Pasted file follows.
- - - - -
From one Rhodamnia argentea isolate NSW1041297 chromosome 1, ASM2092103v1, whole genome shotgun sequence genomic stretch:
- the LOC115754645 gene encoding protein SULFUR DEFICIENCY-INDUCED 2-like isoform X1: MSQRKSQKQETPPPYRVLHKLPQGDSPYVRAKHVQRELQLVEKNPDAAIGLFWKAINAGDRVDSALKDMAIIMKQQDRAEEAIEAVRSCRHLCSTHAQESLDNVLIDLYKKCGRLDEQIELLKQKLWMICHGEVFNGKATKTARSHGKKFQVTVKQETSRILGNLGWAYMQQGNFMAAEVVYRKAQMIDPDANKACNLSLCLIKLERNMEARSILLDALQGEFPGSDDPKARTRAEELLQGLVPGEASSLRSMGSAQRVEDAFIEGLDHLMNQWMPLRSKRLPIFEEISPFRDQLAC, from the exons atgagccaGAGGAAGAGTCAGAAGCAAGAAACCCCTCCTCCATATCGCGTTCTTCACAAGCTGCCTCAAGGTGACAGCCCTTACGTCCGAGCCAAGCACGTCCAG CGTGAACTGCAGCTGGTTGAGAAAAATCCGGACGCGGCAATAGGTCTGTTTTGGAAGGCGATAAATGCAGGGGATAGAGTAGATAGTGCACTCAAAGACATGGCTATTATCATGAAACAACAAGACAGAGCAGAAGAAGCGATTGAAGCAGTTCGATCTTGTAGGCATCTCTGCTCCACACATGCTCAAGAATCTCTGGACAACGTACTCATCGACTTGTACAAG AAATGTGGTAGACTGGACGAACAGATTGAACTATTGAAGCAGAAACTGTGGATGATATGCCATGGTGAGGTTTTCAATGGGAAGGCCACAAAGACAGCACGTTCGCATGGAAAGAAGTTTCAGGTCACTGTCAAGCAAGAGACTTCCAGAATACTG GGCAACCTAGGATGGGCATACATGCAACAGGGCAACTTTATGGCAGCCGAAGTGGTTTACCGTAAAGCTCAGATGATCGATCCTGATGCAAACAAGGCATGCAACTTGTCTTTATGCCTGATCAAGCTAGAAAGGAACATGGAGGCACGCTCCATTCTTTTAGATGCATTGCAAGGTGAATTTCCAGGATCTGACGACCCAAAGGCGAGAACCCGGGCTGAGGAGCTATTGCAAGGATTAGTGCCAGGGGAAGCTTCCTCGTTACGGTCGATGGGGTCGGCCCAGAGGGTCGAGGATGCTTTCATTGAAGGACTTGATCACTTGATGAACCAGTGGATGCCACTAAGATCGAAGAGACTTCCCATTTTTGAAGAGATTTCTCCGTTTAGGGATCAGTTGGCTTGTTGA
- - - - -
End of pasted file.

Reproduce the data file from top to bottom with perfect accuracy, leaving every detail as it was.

From one Rhodamnia argentea isolate NSW1041297 chromosome 1, ASM2092103v1, whole genome shotgun sequence genomic stretch:
- the LOC115754645 gene encoding protein SULFUR DEFICIENCY-INDUCED 2-like isoform X1: MSQRKSQKQETPPPYRVLHKLPQGDSPYVRAKHVQRELQLVEKNPDAAIGLFWKAINAGDRVDSALKDMAIIMKQQDRAEEAIEAVRSCRHLCSTHAQESLDNVLIDLYKKCGRLDEQIELLKQKLWMICHGEVFNGKATKTARSHGKKFQVTVKQETSRILGNLGWAYMQQGNFMAAEVVYRKAQMIDPDANKACNLSLCLIKLERNMEARSILLDALQGEFPGSDDPKARTRAEELLQGLVPGEASSLRSMGSAQRVEDAFIEGLDHLMNQWMPLRSKRLPIFEEISPFRDQLAC, from the exons atgagccaGAGGAAGAGTCAGAAGCAAGAAACCCCTCCTCCATATCGCGTTCTTCACAAGCTGCCTCAAGGTGACAGCCCTTACGTCCGAGCCAAGCACGTCCAG CGTGAACTGCAGCTGGTTGAGAAAAATCCGGACGCGGCAATAGGTCTGTTTTGGAAGGCGATAAATGCAGGGGATAGAGTAGATAGTGCACTCAAAGACATGGCTATTATCATGAAACAACAAGACAGAGCAGAAGAAGCGATTGAAGCAGTTCGATCTTGTAGGCATCTCTGCTCCACACATGCTCAAGAATCTCTGGACAACGTACTCATCGACTTGTACAAG AAATGTGGTAGACTGGACGAACAGATTGAACTATTGAAGCAGAAACTGTGGATGATATGCCATGGTGAGGTTTTCAATGGGAAGGCCACAAAGACAGCACGTTCGCATGGAAAGAAGTTTCAGGTCACTGTCAAGCAAGAGACTTCCAGAATACTG GGCAACCTAGGATGGGCATACATGCAACAGGGCAACTTTATGGCAGCCGAAGTGGTTTACCGTAAAGCTCAGATGATCGATCCTGATGCAAACAAGGCATGCAACTTGTCTTTATGCCTGATCAAGCTAGAAAGGAACATGGAGGCACGCTCCATTCTTTTAGATGCATTGCAAGGTGAATTTCCAGGATCTGACGACCCAAAGGCGAGAACCCGGGCTGAGGAGCTATTGCAAGGATTAGTGCCAGGGGAAGCTTCCTCGTTACGGTCGATGGGGTCGGCCCAGAGGGTCGAGGATGCTTTCATTGAAGGACTTGATCACTTGATGAACCAGTGGATGCCACTAAGATCGAAGAGACTTCCCATTTTTGAAGAGATTTCTCCGTTTAGGGATCAGTTGGCTTGTTGA